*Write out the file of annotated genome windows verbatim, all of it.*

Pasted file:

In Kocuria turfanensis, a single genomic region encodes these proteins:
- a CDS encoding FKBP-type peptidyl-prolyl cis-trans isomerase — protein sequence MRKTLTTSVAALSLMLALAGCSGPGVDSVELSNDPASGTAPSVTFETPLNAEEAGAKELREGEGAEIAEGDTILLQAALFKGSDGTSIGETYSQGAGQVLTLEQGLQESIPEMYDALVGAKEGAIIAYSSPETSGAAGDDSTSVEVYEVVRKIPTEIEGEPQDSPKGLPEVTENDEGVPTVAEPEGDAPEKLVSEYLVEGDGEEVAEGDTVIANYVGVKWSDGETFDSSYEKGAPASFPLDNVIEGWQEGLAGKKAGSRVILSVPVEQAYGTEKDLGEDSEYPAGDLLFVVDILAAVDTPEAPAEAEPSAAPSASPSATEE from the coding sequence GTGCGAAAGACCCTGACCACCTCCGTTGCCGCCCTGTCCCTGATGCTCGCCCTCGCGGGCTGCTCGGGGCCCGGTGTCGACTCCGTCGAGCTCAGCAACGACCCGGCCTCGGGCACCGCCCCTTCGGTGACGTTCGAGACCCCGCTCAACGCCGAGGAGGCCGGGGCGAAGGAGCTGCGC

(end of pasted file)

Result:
In Kocuria turfanensis, a single genomic region encodes these proteins:
- a CDS encoding FKBP-type peptidyl-prolyl cis-trans isomerase — protein sequence MRKTLTTSVAALSLMLALAGCSGPGVDSVELSNDPASGTAPSVTFETPLNAEEAGAKELREGEGAEIAEGDTILLQAALFKGSDGTSIGETYSQGAGQVLTLEQGLQESIPEMYDALVGAKEGAIIAYSSPETSGAAGDDSTSVEVYEVVRKIPTEIEGEPQDSPKGLPEVTENDEGVPTVAEPEGDAPEKLVSEYLVEGDGEEVAEGDTVIANYVGVKWSDGETFDSSYEKGAPASFPLDNVIEGWQEGLAGKKAGSRVILSVPVEQAYGTEKDLGEDSEYPAGDLLFVVDILAAVDTPEAPAEAEPSAAPSASPSATEE from the coding sequence GTGCGAAAGACCCTGACCACCTCCGTTGCCGCCCTGTCCCTGATGCTCGCCCTCGCGGGCTGCTCGGGGCCCGGTGTCGACTCCGTCGAGCTCAGCAACGACCCGGCCTCGGGCACCGCCCCTTCGGTGACGTTCGAGACCCCGCTCAACGCCGAGGAGGCCGGGGCGAAGGAGCTGCGC